Our patient developed muscle weakness after taking sodium valproate and clonazepam at the same time, and the myopathy caused by sodium valproate and by clonazepam had been reported [5,6,7,8,9]. However, the clinical symptoms in the present patient gradually improved when clonazepam was stopped while continuing sodium valproate, and the patient experienced muscle weakness again after restarting clonazepam. There had been no preceding known illness, infection or trauma, the patient denied taking any other medications or substances, and there was no family history of any neuromuscular disorder. Although the patient had a long-standing history of polio and a 2-year history of epilepsy, these conditions had been non-progressive. We decided to substantiate the diagnosis further by using the Naranjo ADR Probability Scale, which is used to determine the likelihood of an ADR being due to the implicated drug or other factors [10] (Table 1). Our patient scored 6 on this scale, which indicates a probable ADR, and so her myotoxicity was probably related to the taking of clonazepam.

Table 1 Naranjo adverse drug reaction probability score

The patient and her family declared that her polio and epilepsy were non-progressive. However, the dearth of neurological examinations meant that the woman might have actually had a slowly progressive early-onset type of muscle-wasting disease of neurological or myopathic origin, whose acceleration by the epilepsy treatment could have caused her clinical manifestations. Moreover, the probable myopathy varied with her clonazepam intake, representing further evidence that clonazepam was related to the myotoxicity. Numerous agents exhibit well-documented myocytoxicity, including anticholesterol statins, antirheumatic/inflammatory/immunosuppressive drugs, antinucleoside analogues, contaminated products, and dietary agents, and they result in symptomatologies ranging from mild discomfort and inconvenience to permanent damage and disability [11, 12]. The toxic myopathies can be classified according to the type of injury induced in the muscle fibre or specific organelle as follows: necrotizing myopathy, inflammatory myopathy, thick-filament loss myopathy, type II fibre atrophy, mitochondrial myopathies, lysosomal storage myopathies, antimicrotubular myopathies, myofibrillar myopathies, and fasciitis [11]. Cases of myotoxicity induced by clonazepam have probably been classified as mitochondrial myopathies, as confirmed by COX, NADH and SDH staining of the muscle biopsy samples of a 63-year-old woman [6]. Performing a muscle biopsy is essential to document myotoxicity, but regrettably we were only able to perform blood and urine tests in our patient, and so the lack of EMG and muscle biopsy results represent limitations of this study. We could therefore only speculate that the myotoxicity in our patient was mitochondrial myopathy.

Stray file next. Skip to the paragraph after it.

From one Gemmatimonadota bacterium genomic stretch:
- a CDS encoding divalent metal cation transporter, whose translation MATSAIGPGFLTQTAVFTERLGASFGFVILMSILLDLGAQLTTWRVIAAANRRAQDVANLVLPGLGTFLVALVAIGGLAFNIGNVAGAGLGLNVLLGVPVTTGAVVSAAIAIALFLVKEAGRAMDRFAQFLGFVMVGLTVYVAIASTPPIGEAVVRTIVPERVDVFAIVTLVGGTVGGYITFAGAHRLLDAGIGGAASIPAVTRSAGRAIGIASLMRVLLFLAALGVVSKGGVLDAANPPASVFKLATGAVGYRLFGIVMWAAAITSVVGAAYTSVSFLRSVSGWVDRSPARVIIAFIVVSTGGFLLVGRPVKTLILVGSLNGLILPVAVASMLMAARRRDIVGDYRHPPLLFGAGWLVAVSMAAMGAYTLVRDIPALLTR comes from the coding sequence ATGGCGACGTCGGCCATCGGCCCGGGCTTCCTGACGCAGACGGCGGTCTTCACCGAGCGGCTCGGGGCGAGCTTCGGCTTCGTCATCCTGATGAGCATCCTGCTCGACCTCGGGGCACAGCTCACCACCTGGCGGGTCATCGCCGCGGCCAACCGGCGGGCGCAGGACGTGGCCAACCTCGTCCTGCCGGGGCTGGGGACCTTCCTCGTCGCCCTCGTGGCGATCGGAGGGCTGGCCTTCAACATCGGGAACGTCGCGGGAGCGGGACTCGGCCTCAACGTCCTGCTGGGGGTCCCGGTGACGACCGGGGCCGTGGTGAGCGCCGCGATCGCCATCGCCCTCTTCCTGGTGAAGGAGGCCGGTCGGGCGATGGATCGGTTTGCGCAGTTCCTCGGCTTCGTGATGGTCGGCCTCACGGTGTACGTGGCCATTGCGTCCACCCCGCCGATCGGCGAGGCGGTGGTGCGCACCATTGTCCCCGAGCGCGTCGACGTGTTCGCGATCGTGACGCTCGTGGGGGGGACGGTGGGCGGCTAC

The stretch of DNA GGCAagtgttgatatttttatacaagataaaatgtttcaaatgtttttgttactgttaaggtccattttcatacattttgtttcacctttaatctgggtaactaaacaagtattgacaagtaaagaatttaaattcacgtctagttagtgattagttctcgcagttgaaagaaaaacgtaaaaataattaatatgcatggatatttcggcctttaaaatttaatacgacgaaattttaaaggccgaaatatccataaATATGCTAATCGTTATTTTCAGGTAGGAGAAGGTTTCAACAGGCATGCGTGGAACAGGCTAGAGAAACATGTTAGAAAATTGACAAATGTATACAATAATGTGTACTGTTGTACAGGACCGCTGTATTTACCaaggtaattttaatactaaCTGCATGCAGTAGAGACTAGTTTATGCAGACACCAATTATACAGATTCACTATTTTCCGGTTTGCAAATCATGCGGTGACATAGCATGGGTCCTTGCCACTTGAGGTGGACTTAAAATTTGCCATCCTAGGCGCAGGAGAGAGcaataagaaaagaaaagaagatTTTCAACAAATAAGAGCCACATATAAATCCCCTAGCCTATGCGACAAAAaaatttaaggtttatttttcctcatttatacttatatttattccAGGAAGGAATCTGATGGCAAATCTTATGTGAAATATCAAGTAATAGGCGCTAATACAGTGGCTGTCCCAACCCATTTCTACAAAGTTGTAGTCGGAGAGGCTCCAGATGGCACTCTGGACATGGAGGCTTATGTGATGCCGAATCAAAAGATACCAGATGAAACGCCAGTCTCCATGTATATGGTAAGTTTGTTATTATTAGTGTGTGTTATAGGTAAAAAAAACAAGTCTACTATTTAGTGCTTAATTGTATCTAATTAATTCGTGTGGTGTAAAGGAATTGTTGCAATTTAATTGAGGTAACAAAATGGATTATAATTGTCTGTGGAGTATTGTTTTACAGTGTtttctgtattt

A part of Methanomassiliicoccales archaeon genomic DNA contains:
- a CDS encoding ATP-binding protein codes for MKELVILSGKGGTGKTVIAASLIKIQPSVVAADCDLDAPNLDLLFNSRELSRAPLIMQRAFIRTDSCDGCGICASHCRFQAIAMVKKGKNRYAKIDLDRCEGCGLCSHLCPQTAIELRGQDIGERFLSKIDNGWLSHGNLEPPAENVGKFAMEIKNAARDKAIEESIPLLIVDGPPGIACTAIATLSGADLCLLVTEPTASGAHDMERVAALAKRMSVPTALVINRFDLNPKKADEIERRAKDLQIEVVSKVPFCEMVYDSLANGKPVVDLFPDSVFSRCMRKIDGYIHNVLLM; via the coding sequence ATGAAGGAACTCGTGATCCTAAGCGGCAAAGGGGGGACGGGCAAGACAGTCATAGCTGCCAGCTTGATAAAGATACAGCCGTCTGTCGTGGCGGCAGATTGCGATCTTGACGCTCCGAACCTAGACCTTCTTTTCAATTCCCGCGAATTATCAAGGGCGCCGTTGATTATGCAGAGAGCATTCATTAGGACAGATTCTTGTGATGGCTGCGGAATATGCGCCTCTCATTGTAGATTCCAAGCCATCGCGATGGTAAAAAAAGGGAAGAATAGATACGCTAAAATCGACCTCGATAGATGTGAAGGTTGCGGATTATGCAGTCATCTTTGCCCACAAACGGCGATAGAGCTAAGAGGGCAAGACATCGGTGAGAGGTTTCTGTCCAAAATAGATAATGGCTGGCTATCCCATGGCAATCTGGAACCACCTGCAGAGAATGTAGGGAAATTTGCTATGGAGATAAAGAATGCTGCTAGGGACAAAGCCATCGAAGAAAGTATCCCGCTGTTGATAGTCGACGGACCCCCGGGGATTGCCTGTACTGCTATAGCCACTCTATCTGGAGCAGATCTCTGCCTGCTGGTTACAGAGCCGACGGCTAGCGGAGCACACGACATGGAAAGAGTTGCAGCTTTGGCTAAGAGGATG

Because our patient was taking sodium valproate at the same time as clonazepam, drug interactions might have been present. Jeavons et al. [13] reported the development of absence status in 5 of 11 patients taking both sodium valproate and clonazepam. Sodium valproate is an enzyme inhibitor and clonazepam is metabolized by cytochrome P450 in vivo [14, 15], which could explain why the patient experienced prolonged sedation. Baruzzi et al. [16] measured the serum levels of sodium valproate and clonazepam in epileptic patients treated with multiple antiepileptic drugs, and found only a weak correlation between the dose of clonazepam and its plasma level, which contrasts with other reports on clonazepam as a monotherapy [17, 18]. This observation was attributed to drug interactions, and so a pharmacodynamic drug interaction between sodium valproate and clonazepam cannot be completely excluded as a cause of an ADR in the present patient.

The reported myocytoxicity symptoms including ataxia, fatigue and weakness induced by clonazepam were resolved and the CPK level reduced to the normal reference range after stopping clonazepam in our patient [5, 6]. The disability experienced by our patient might have resulted from immobility and prolonged sedation, or an interaction between sodium valproate and clonazepam, but it could also have been related to the history of polio, despite the lack of evidence for clonazepam being forbidden in polio. Furthermore, the recognition of ADR and the lack of medical knowledge were also contributing factors to this serious ADR. It was a great pity that our patient refused to receive further physical examinations and treatment due to losing confidence in curing the disease and also for financial reasons.

We have described a case of the serious ADR of myotoxicity that was probably induced by clonazepam. Our findings suggest that clinicians should be vigilant of the possibility of myotoxicity induced by clonazepam, especially in specific populations such as polio patients or when clonazepam is used in combination therapies.

Availability of data and materials

The data used in this case report is available from the corresponding author on reasonable request.

Abbreviations

ADR:

Adverse drug reaction

AZT:

Azidothymidine

CPK:

Creatine phosphokinase

EMG:

Electromyogram

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Acknowledgments

We would like to thank our patient and her families for their patience in replying our questions during the follow-up.

Funding

No funding was provided.

Author information

JW completed the literature review and the case presentation, XH wrote the article. Both authors read and approved the final manuscript and its submission for the BMC pharmacology & toxicology journal.

Correspondence to Jinping Wang.

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Ethics approval and consent to participate

Before writing the report, we obtained the consent of the Medical Ethics Committee approval of Xi’an Central Hospital.

Consent for publication

The patient gave her informed consent for a case report publication. A copy of the written consent is available in annex.

Competing interests

The authors declare that they have no competing interests.

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Han, X., Wang, J. A serious adverse drug reaction probably induced by clonazepam: a case report of myotoxicity. BMC Pharmacol Toxicol 20, 64 (2019) doi:10.1186/s40360-019-0366-y

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Keywords

  • Myotoxicity
  • Creatine phosphokinase
  • Clonazepam
  • Polio